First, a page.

Is Apple’s move away from Intel a sensible one though? Will you have to make compromises to carry on working the way you have been? More to the point, should this be your next Mac or even laptop full stop?
Design: It’s the same
- 13.3-inch LED-backlit display, 500 nit brightness, 2560 x 1600 resolution
- 11ax Wi-Fi 6 wireless networking; IEEE 802.11a/b/g/n/ac compatible
- 2x Thunderbolt / USB 4 ports, 3.5mm headphone jack
- Full-size backlit Magic Keyboard
- Touch Bar and Touch ID
There might be a new processor powering everything, but Apple hasn’t made any changes whatsoever to the MacBook Pro’s design. We said the last-gen one was starting to look “a little tired”, so it’s a shame this isn’t a total overhaul.
If you were hoping for the move to Apple’s own silicon to bring in a brand-new design, you’ll be disappointed. Apple might be shaking things up under the hood, but for now it isn’t taking any risks with the look and feel of the MacBook Pro.
That means you get the same 13-inch display, same form-factor, same keyboard as re-introduced on the early 2020 models (i.e. the fixed one), same large trackpad, same Touch Bar, same individual Touch ID button, and surprisingly the same 720p webcam.
But at least the software has been improved to make it slightly better. The only difference is the option of four USB-C ports has been dropped – you only get two and a headphone jack.
As we’ve said in our previous Apple MacBook Pro reviews over recent years: the design still works, but it is getting slightly dated in terms of what the competition now offers. The bezels are big by comparison, while the design still very blunt. It’s had a good run for its money, but we suspect it will be refreshed at some point in the future, and we’re very conscious that this model could well be the last iteration.
New M1 processor
- 8-core CPU / 8-core GPU
- 16-core Neural Engine
So, if the design hasn’t changed, what has? Well, the biggest headline here is that this MacBook Pro is no longer powered by an Intel processor (well, unless you select that option) – but an Apple-made one instead.
Dubbed the M1, it is built on the same Apple-made chip architecture that powers the iPhone and iPad – and that means that Apple controls everything within the system rather than having to work with another company.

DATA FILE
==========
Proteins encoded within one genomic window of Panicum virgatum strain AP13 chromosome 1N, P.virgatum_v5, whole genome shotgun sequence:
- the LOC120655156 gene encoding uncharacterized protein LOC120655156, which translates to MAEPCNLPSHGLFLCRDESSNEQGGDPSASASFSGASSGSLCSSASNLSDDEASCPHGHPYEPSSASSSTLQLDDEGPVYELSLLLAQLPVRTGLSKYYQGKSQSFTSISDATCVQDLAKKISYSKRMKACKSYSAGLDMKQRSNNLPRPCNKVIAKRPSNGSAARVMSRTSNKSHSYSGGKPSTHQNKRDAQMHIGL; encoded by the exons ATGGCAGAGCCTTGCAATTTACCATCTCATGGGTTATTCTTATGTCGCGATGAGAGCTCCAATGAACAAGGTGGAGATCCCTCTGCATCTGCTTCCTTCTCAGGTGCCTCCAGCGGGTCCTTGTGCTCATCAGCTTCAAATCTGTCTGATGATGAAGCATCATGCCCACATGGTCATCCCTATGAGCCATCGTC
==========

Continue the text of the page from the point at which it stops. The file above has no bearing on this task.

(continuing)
That supposedly means a faster processor and the promise of vastly improved battery life. It also means other things, like instant wake the moment you start to lift the lid of the laptop, rather than having to wait for everything to kick into action.
Apple claims a 2.8x increase in processor performance compared to similar-spec 1.7GHz quad-core Intel Core i7 processor. Apps load incredibly quickly – almost instantly at times – and gone are the days of watching the icon in your dock bounce repetitively as you wait for things to happen.
To ensure The MacBook Pro can keep running faster for longer Apple has included an “Active Cooling” system – i.e. a fan – but this is so silent that we’ve yet to really hear it on the tasks we’ve been doing so far. There’s no fan in the MacBook Air, which also now features the M1 processor.
However, it’s worth noting that you can only go up to 16GB of RAM in the new MacBook Pro. The unit we’re testing features 8GB RAM, which isn’t as “Pro” as many will necessarily want.
Still, heavy processing tasks don’t seem to faze the M1 processor at all. Whether that’s graphics editing with apps like Affinity Designer, processing music files in Logic Pro, or editing video footage in Final Cut Pro, everything zips along.
And this is us testing on the non-optimised versions right now. It’s a vast improvement on what we’ve seen before, even compared to the latest Intel-powered MacBook Pro models, and when you consider that hardly any apps have been optimised yet there’s room for more improvement in the future.
So this is likely to only get better as more and more developers start taking advantage of the not only the M1’s 8-core processor, but the 16-core neural engine that should help with tasks within apps like Adobe Photoshop when an update comes early 2021.
Put simply, the M1 in this MacBook Pro impresses – beyond what we would expect for the first iteration of the processor – and exceeds what we were expecting. Yes, it’s as fast as Apple claims.